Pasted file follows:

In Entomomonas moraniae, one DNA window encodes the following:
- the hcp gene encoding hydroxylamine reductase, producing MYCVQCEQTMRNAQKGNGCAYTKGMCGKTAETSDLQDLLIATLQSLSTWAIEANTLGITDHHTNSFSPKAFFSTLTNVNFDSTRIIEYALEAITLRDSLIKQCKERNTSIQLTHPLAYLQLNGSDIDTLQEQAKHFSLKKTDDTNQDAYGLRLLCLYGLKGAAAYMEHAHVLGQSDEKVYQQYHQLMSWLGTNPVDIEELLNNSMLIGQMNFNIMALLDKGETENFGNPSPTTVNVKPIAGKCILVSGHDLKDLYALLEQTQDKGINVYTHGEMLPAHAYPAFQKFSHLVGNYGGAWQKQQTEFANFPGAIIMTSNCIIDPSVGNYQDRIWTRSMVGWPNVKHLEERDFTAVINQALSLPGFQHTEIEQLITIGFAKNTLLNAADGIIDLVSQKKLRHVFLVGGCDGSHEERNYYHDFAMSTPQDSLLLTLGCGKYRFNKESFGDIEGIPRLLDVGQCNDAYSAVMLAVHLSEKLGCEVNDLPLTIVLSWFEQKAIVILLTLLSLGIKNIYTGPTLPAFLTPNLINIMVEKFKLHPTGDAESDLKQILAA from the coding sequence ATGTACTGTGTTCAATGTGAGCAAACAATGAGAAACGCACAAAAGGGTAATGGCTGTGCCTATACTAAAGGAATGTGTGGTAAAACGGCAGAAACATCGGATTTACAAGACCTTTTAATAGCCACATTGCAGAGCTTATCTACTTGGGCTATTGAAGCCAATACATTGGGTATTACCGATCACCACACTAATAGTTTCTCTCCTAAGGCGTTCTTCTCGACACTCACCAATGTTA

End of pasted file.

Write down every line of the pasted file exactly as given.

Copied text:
In Entomomonas moraniae, one DNA window encodes the following:
- the hcp gene encoding hydroxylamine reductase, producing MYCVQCEQTMRNAQKGNGCAYTKGMCGKTAETSDLQDLLIATLQSLSTWAIEANTLGITDHHTNSFSPKAFFSTLTNVNFDSTRIIEYALEAITLRDSLIKQCKERNTSIQLTHPLAYLQLNGSDIDTLQEQAKHFSLKKTDDTNQDAYGLRLLCLYGLKGAAAYMEHAHVLGQSDEKVYQQYHQLMSWLGTNPVDIEELLNNSMLIGQMNFNIMALLDKGETENFGNPSPTTVNVKPIAGKCILVSGHDLKDLYALLEQTQDKGINVYTHGEMLPAHAYPAFQKFSHLVGNYGGAWQKQQTEFANFPGAIIMTSNCIIDPSVGNYQDRIWTRSMVGWPNVKHLEERDFTAVINQALSLPGFQHTEIEQLITIGFAKNTLLNAADGIIDLVSQKKLRHVFLVGGCDGSHEERNYYHDFAMSTPQDSLLLTLGCGKYRFNKESFGDIEGIPRLLDVGQCNDAYSAVMLAVHLSEKLGCEVNDLPLTIVLSWFEQKAIVILLTLLSLGIKNIYTGPTLPAFLTPNLINIMVEKFKLHPTGDAESDLKQILAA from the coding sequence ATGTACTGTGTTCAATGTGAGCAAACAATGAGAAACGCACAAAAGGGTAATGGCTGTGCCTATACTAAAGGAATGTGTGGTAAAACGGCAGAAACATCGGATTTACAAGACCTTTTAATAGCCACATTGCAGAGCTTATCTACTTGGGCTATTGAAGCCAATACATTGGGTATTACCGATCACCACACTAATAGTTTCTCTCCTAAGGCGTTCTTCTCGACACTCACCAATGTTA